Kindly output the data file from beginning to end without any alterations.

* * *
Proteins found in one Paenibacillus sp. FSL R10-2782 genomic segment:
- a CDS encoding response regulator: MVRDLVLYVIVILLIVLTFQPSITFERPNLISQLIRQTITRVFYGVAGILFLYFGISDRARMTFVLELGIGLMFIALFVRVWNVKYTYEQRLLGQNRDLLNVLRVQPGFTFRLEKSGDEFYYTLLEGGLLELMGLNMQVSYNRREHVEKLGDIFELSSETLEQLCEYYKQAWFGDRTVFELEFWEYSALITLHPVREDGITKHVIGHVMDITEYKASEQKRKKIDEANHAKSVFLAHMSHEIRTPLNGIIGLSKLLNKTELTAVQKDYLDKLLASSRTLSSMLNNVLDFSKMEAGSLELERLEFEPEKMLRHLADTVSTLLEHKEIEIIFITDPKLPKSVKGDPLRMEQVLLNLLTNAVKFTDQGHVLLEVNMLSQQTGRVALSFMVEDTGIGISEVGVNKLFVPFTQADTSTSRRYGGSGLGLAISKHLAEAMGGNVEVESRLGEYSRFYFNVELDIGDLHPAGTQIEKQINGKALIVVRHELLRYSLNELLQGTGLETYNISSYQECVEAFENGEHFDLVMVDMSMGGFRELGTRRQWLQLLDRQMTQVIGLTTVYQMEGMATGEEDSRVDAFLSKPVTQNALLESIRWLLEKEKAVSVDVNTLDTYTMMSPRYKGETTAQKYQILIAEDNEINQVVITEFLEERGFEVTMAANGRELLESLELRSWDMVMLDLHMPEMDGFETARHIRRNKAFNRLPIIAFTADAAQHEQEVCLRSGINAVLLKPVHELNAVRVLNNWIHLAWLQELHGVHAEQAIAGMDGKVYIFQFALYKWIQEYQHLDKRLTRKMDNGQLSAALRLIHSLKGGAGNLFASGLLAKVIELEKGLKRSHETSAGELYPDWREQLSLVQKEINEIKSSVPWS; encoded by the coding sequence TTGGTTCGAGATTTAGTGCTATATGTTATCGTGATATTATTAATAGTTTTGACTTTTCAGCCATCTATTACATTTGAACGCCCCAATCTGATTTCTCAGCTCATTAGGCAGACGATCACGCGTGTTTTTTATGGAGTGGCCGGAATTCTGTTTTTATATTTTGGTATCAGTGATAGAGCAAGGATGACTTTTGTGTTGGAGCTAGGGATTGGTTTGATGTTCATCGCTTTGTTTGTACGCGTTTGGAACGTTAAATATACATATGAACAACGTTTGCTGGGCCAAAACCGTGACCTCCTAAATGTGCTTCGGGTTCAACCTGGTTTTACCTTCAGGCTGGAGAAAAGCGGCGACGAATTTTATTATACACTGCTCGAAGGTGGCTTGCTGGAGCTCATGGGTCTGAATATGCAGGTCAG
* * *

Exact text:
Proteins found in one Paenibacillus sp. FSL R10-2782 genomic segment:
- a CDS encoding response regulator: MVRDLVLYVIVILLIVLTFQPSITFERPNLISQLIRQTITRVFYGVAGILFLYFGISDRARMTFVLELGIGLMFIALFVRVWNVKYTYEQRLLGQNRDLLNVLRVQPGFTFRLEKSGDEFYYTLLEGGLLELMGLNMQVSYNRREHVEKLGDIFELSSETLEQLCEYYKQAWFGDRTVFELEFWEYSALITLHPVREDGITKHVIGHVMDITEYKASEQKRKKIDEANHAKSVFLAHMSHEIRTPLNGIIGLSKLLNKTELTAVQKDYLDKLLASSRTLSSMLNNVLDFSKMEAGSLELERLEFEPEKMLRHLADTVSTLLEHKEIEIIFITDPKLPKSVKGDPLRMEQVLLNLLTNAVKFTDQGHVLLEVNMLSQQTGRVALSFMVEDTGIGISEVGVNKLFVPFTQADTSTSRRYGGSGLGLAISKHLAEAMGGNVEVESRLGEYSRFYFNVELDIGDLHPAGTQIEKQINGKALIVVRHELLRYSLNELLQGTGLETYNISSYQECVEAFENGEHFDLVMVDMSMGGFRELGTRRQWLQLLDRQMTQVIGLTTVYQMEGMATGEEDSRVDAFLSKPVTQNALLESIRWLLEKEKAVSVDVNTLDTYTMMSPRYKGETTAQKYQILIAEDNEINQVVITEFLEERGFEVTMAANGRELLESLELRSWDMVMLDLHMPEMDGFETARHIRRNKAFNRLPIIAFTADAAQHEQEVCLRSGINAVLLKPVHELNAVRVLNNWIHLAWLQELHGVHAEQAIAGMDGKVYIFQFALYKWIQEYQHLDKRLTRKMDNGQLSAALRLIHSLKGGAGNLFASGLLAKVIELEKGLKRSHETSAGELYPDWREQLSLVQKEINEIKSSVPWS; encoded by the coding sequence TTGGTTCGAGATTTAGTGCTATATGTTATCGTGATATTATTAATAGTTTTGACTTTTCAGCCATCTATTACATTTGAACGCCCCAATCTGATTTCTCAGCTCATTAGGCAGACGATCACGCGTGTTTTTTATGGAGTGGCCGGAATTCTGTTTTTATATTTTGGTATCAGTGATAGAGCAAGGATGACTTTTGTGTTGGAGCTAGGGATTGGTTTGATGTTCATCGCTTTGTTTGTACGCGTTTGGAACGTTAAATATACATATGAACAACGTTTGCTGGGCCAAAACCGTGACCTCCTAAATGTGCTTCGGGTTCAACCTGGTTTTACCTTCAGGCTGGAGAAAAGCGGCGACGAATTTTATTATACACTGCTCGAAGGTGGCTTGCTGGAGCTCATGGGTCTGAATATGCAGGTCAG